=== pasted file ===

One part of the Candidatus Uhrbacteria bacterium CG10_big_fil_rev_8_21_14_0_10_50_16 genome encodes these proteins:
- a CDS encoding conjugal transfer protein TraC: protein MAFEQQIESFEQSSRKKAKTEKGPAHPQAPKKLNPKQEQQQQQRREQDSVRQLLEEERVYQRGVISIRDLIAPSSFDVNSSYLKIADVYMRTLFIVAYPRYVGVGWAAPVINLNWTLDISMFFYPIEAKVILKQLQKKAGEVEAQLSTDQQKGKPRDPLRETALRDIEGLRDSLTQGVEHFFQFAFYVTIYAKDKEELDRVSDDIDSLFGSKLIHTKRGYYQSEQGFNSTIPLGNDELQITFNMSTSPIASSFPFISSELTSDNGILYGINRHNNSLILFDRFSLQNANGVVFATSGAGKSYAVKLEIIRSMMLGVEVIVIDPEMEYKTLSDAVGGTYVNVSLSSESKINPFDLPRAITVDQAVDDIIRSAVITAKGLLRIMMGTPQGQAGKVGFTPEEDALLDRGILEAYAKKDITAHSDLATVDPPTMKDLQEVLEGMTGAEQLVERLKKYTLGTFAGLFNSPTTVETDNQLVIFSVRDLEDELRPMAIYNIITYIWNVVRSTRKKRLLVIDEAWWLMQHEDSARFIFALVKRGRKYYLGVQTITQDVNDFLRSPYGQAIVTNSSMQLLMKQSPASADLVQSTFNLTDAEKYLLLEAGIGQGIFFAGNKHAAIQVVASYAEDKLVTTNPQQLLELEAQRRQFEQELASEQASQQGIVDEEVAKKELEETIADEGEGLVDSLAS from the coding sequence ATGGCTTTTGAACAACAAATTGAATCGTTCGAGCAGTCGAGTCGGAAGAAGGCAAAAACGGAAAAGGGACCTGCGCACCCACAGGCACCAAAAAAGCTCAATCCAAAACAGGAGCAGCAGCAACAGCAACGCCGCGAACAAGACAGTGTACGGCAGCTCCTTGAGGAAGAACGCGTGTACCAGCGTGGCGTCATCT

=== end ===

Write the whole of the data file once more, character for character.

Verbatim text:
One part of the Candidatus Uhrbacteria bacterium CG10_big_fil_rev_8_21_14_0_10_50_16 genome encodes these proteins:
- a CDS encoding conjugal transfer protein TraC: protein MAFEQQIESFEQSSRKKAKTEKGPAHPQAPKKLNPKQEQQQQQRREQDSVRQLLEEERVYQRGVISIRDLIAPSSFDVNSSYLKIADVYMRTLFIVAYPRYVGVGWAAPVINLNWTLDISMFFYPIEAKVILKQLQKKAGEVEAQLSTDQQKGKPRDPLRETALRDIEGLRDSLTQGVEHFFQFAFYVTIYAKDKEELDRVSDDIDSLFGSKLIHTKRGYYQSEQGFNSTIPLGNDELQITFNMSTSPIASSFPFISSELTSDNGILYGINRHNNSLILFDRFSLQNANGVVFATSGAGKSYAVKLEIIRSMMLGVEVIVIDPEMEYKTLSDAVGGTYVNVSLSSESKINPFDLPRAITVDQAVDDIIRSAVITAKGLLRIMMGTPQGQAGKVGFTPEEDALLDRGILEAYAKKDITAHSDLATVDPPTMKDLQEVLEGMTGAEQLVERLKKYTLGTFAGLFNSPTTVETDNQLVIFSVRDLEDELRPMAIYNIITYIWNVVRSTRKKRLLVIDEAWWLMQHEDSARFIFALVKRGRKYYLGVQTITQDVNDFLRSPYGQAIVTNSSMQLLMKQSPASADLVQSTFNLTDAEKYLLLEAGIGQGIFFAGNKHAAIQVVASYAEDKLVTTNPQQLLELEAQRRQFEQELASEQASQQGIVDEEVAKKELEETIADEGEGLVDSLAS from the coding sequence ATGGCTTTTGAACAACAAATTGAATCGTTCGAGCAGTCGAGTCGGAAGAAGGCAAAAACGGAAAAGGGACCTGCGCACCCACAGGCACCAAAAAAGCTCAATCCAAAACAGGAGCAGCAGCAACAGCAACGCCGCGAACAAGACAGTGTACGGCAGCTCCTTGAGGAAGAACGCGTGTACCAGCGTGGCGTCATCT